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Who Will Step Up to Replace Cardinal Pell in Defending Truth of the Catholic Faith?

Immediate reflections following the shocking death of Cardinal George Pell have focused on the Australian prelate’s heroic endurance of false accusations of sexual abuse. And rightfully so.

Cardinal Pell’s fortitude in the face of such ideologically motivated injustices, which included 404 days of solitary confinement in a Melbourne prison cell before the charges were quashed by the Australian High Court in April 2020, were an inspiration to Catholics across the world, a compelling example of faithfully enduring the kind of persecution that Christ foretold those who follow him would face.

But far less attention has been given to the significant role Cardinal Pell took up after his post-exoneration return to Rome in 2020 — a role that makes his passing at this moment in the life of the Church all the more significant.

An outspoken and public advocate for doctrinal orthodoxy going back to his days as a bishop in Australia, Cardinal Pell’s profile took on new stature following his exoneration. The trials he endured, recounted in his published Prison Journal, raised his status beyond defender of the faith to a witness to it, communicating the truth of the Gospel not only through what he was willing to say, but he was willing to suffer. It has even been reported that the late Benedict XVI enjoyed having passages of Cardinal Pell’s Journal read to him in his final years.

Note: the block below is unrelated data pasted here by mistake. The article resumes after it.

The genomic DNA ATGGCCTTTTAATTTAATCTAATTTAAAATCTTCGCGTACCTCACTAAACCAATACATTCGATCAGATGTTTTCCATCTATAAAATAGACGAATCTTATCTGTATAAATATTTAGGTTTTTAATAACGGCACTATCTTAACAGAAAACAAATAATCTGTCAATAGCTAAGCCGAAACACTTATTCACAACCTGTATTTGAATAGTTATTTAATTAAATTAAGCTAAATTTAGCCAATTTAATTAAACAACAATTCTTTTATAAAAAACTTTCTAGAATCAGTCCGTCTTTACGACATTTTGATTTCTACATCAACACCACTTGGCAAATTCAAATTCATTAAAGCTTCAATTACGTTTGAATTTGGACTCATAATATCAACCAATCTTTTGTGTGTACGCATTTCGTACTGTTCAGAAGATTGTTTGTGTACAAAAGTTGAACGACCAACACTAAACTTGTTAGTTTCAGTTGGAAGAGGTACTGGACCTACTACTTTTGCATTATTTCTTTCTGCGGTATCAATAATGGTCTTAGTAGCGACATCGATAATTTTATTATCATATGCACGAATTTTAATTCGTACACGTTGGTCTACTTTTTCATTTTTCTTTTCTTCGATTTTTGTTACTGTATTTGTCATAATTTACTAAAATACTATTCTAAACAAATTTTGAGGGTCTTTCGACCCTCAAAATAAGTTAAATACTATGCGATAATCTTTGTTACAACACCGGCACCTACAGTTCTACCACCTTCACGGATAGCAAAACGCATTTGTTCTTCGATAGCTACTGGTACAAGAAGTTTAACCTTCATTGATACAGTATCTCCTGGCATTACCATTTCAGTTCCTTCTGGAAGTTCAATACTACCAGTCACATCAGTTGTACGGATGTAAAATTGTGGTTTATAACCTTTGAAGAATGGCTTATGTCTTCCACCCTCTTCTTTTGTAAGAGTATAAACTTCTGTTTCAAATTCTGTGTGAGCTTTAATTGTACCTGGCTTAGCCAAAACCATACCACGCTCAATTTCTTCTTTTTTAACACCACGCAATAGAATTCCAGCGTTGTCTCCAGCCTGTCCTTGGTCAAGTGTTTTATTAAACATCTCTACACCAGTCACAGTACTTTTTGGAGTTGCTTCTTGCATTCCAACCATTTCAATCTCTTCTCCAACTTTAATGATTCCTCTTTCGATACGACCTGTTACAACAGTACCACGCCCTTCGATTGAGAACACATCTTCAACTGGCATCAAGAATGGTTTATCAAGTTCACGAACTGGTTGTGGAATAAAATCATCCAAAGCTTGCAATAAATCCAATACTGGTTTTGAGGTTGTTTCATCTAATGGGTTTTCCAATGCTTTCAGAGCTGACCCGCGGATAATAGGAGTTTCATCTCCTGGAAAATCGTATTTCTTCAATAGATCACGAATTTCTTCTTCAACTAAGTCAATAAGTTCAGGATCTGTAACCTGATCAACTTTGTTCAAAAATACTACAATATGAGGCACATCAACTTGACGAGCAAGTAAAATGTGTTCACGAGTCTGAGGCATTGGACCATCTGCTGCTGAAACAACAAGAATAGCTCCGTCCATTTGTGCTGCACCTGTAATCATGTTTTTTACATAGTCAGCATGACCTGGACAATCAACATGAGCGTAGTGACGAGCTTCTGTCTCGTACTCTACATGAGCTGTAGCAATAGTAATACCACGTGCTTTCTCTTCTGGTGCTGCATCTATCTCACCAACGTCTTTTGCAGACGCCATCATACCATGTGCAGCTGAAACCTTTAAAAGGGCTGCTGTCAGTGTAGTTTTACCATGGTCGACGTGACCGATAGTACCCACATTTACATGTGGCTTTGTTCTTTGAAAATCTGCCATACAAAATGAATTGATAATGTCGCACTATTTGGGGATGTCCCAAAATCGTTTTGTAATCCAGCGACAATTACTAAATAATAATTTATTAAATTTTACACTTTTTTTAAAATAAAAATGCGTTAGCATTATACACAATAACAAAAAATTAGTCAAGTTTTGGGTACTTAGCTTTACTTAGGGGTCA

Furthermore, although officially retired, the Australian cardinal’s activity didn’t cease upon his return to Rome. Freed from official ecclesial responsibilities as the prefect for the Secretariat of the Economy and as one of Pope Francis’ hand-picked “council of cardinal” advisers, Cardinal Pell showed a willingness to speak out about threats to orthodoxy within the Church with more vigor and universality than ever before.

He was one of the first cardinals to sign onto a fraternal letter of correction from the world’s bishops to the German episcopacy over the potentially schismatic Synodal Way, describing the bishops’ push there for women’s ordination and the blessing of same-sex sexual relations as “an explicit disavowal and rejection Christian teaching.” Cardinal Pell publicly called upon the Dicastery for the Doctrine of the Faith to intervene in the matter, a theme he reiterated after two prominent European clerics, Cardinal Jean-Claude Hollerich of Luxembourg and the German bishops’ conference president, Bishop Georg Bätzing, made public comments amounting to a “wholesale and explicit rejection” of the Church’s teaching on sexual ethics.

Read more at National Catholic Register 

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